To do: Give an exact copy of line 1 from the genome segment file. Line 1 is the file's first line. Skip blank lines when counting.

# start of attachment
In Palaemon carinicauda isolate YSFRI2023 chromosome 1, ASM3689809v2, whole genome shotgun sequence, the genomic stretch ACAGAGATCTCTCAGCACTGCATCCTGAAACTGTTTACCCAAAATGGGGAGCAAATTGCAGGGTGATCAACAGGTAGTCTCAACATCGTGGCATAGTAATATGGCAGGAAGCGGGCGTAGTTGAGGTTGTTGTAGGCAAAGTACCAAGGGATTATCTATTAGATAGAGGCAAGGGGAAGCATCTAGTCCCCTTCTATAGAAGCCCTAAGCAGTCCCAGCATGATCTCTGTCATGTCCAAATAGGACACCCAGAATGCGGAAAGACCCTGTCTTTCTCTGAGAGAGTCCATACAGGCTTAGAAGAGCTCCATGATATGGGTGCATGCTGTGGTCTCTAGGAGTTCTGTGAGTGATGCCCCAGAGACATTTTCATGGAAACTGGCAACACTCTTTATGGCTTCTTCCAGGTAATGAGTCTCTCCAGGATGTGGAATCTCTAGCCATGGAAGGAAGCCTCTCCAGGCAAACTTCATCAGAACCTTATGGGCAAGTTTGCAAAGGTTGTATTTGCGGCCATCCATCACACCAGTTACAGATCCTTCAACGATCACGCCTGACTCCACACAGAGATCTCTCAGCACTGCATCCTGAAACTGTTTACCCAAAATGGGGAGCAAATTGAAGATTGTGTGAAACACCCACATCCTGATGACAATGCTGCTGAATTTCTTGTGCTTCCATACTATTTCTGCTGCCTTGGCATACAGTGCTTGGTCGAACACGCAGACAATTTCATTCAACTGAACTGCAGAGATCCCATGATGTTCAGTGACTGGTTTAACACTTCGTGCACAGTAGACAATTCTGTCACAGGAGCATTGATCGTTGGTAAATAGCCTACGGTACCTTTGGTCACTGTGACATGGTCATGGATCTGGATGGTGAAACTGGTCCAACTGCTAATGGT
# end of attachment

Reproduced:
In Palaemon carinicauda isolate YSFRI2023 chromosome 1, ASM3689809v2, whole genome shotgun sequence, the genomic stretch ACAGAGATCTCTCAGCACTGCATCCTGAAACTGTTTACCCAAAATGGGGAGCAAATTGCAGGGTGATCAACAGGTAGTCTCAACATCGTGGCATAGTAATATGGCAGGAAGCGGGCGTAGTTGAGGTTGTTGTAGGCAAAGTACCAAGGGATTATCTATTAGATAGAGGCAAGGGGAAGCATCTAGTCCCCTTCTATAGAAGCCCTAAGCAGTCCCAGCATGATCTCTGTCATGTCCAAATAGGACACCCAGAATGCGGAAAGACCCTGTCTTTCTCTGAGAGAGTCCATACAGGCTTAGAAGAGCTCCATGATATGGGTGCATGCTGTGGTCTCTAGGAGTTCTGTGAGTGATGCCCCAGAGACATTTTCATGGAAACTGGCAACACTCTTTATGGCTTCTTCCAGGTAATGAGTCTCTCCAGGATGTGGAATCTCTAGCCATGGAAGGAAGCCTCTCCAGGCAAACTTCATCAGAACCTTATGGGCAAGTTTGCAAAGGTTGTATTTGCGGCCATCCATCACACCAGTTACAGATCCTTCAACGATCACGCCTGACTCCACACAGAGATCTCTCAGCACTGCATCCTGAAACTGTTTACCCAAAATGGGGAGCAAATTGAAGATTGTGTGAAACACCCACATCCTGATGACAATGCTGCTGAATTTCTTGTGCTTCCATACTATTTCTGCTGCCTTGGCATACAGTGCTTGGTCGAACACGCAGACAATTTCATTCAACTGAACTGCAGAGATCCCATGATGTTCAGTGACTGGTTTAACACTTCGTGCACAGTAGACAATTCTGTCACAGGAGCATTGATCGTTGGTAAATAGCCTACGGTACCTTTGGTCACTGTGACATGGTCATGGATCTGGATGGTGAAACTGGTCCAACTGCTAATGGT